Assisted Living facilities, five-star hotels, poultry farms, and hospitals depend on standby generators to back up their power supply. For better or worse, when generators are installed for a business, the owner faces unfamiliar regulations, coding and specific licensing requirements for generators.
All of a sudden, the owner needs to know a host of technical terms that sound like a different language….and although it’s really just “code”, it helps to have a translator. That’s where we come in.
When you get a generator from us, you can count one of our team to walk you through this process, defining terminology, leaping hurdles and speaking code. Here’s a recent case in point:
A large residential care facility often found itself without power thanks to frequent severe weather in their area. Their state had very specific and strict code that was full of technical jargon and hard to understand regulations. We were able to ‘decipher the code’, and help the property manager know exactly what was required. Here are some of the highlights:
1. Electrical permit. This was requested and obtained from the city.
2. Drawings and Schematics. Stamped Drawings and schematics done by a certified engineer had to be officially stamped and submitted to the planning department of the county. The county rep had to sign and approve.
3. Aesthetics. Drawings and plans need to be submitted to the architectural review board for the city so that the installation met city and state standards.
4. Fire protection codes. A permit was needed to ensure that the above-ground diesel fuel tank meets state and national fire protection codes, as inspected and confirmed by the state’s fire marshal.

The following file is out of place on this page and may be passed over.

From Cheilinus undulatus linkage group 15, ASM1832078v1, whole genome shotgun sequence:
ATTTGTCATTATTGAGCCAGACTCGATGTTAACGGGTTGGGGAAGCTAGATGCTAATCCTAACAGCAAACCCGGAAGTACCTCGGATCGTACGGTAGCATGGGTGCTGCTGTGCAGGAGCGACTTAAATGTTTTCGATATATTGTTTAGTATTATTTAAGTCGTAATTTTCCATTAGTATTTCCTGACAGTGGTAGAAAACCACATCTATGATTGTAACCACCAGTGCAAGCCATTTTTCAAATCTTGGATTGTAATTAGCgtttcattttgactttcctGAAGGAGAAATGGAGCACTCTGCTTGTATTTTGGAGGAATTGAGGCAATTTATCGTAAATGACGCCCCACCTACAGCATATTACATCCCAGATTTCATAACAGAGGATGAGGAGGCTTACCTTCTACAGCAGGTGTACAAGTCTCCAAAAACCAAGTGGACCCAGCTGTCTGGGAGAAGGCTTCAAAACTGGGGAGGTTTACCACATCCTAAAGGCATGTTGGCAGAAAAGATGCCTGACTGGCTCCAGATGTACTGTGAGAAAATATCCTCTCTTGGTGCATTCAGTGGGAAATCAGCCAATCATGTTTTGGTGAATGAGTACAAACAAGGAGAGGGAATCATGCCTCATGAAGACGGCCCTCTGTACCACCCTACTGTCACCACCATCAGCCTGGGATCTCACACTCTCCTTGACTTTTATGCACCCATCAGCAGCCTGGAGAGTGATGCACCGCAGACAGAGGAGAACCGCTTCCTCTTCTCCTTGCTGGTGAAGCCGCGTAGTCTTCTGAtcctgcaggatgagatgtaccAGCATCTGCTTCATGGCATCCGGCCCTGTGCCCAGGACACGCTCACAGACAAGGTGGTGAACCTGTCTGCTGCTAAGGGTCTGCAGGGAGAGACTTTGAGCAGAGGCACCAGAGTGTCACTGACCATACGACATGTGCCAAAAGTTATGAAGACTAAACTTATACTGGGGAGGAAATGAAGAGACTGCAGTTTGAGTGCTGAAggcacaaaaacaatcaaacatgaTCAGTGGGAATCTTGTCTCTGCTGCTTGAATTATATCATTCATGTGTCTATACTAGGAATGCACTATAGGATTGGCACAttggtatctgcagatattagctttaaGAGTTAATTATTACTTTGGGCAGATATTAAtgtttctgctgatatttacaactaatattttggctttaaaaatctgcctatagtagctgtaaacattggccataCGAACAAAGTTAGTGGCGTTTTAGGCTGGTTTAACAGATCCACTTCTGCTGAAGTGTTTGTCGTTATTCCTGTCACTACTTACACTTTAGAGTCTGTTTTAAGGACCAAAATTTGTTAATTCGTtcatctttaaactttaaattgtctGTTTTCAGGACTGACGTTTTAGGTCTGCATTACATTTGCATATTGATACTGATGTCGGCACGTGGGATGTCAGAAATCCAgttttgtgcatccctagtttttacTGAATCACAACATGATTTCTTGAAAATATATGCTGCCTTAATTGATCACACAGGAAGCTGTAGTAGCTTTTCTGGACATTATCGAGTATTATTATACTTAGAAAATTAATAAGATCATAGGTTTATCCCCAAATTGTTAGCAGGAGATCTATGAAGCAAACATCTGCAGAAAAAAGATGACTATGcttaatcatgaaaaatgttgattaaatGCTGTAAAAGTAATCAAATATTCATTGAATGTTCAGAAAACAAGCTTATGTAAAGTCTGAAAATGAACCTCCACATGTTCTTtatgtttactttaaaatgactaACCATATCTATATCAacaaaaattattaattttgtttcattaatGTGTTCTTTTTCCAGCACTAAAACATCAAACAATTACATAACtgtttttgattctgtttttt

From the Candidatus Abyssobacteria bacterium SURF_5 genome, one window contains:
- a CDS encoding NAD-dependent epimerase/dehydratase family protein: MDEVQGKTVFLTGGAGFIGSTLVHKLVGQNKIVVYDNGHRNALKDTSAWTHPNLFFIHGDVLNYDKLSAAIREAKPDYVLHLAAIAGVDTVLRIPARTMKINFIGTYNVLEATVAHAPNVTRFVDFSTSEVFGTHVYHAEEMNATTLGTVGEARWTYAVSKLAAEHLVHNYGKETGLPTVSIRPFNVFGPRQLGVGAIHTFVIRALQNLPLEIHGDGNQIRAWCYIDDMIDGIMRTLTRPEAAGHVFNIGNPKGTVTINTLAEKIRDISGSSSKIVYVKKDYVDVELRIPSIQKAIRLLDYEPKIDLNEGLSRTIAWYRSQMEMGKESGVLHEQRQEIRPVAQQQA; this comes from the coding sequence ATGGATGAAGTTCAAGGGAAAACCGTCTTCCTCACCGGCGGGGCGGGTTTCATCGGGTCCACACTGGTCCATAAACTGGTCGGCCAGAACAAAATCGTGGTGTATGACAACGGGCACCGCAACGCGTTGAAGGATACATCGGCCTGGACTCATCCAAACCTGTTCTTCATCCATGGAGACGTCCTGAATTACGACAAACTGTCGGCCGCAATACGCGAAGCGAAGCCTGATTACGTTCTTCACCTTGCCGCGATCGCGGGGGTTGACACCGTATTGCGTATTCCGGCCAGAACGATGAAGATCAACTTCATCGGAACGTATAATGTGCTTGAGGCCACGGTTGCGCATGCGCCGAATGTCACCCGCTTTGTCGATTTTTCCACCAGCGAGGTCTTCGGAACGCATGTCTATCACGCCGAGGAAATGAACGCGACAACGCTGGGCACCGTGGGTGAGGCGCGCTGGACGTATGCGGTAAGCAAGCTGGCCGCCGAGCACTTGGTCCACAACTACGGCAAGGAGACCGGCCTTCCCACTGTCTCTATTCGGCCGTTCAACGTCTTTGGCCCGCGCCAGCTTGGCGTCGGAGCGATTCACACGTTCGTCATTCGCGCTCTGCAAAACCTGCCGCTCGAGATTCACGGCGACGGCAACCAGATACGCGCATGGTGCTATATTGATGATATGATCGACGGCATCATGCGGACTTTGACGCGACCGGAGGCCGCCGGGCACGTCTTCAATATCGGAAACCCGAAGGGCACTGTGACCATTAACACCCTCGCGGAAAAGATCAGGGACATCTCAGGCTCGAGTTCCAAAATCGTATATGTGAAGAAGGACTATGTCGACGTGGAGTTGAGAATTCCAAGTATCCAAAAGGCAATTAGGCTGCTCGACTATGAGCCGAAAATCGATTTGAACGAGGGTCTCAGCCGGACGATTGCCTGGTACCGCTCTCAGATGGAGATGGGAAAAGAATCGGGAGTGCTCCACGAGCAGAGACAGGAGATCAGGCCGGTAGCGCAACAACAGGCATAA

You can see how many different regulatory bodies are involved in getting the generator installed. And in this particular case, meeting compliance meant some modifications were necessary. The state code specified that a secondary fuel containment tank be installed to avoid any fuel being spilled directly on the ground. The code also required a vent pipe that goes a minimum of 12 feet from the ground.
Every location will offer slightly different licensing requirements for generators. There are many different types of machines, and it would be nearly impossible for any inspector to be familiar with the nuances of each one. At times, we actually meet with the inspector to help him or her see that the generator truly is in compliance. This saves you time and money!
We’re still in the process of getting this generator online, but we’re helping the facility cut through a lot of the red tape, and handling much of the legwork involved in the approval process. Once all of the inspectors sign that the generator meets code, it can be filled with fuel and ready for the next emergency outage.
And that another place that’s powered for life, uninterrupted!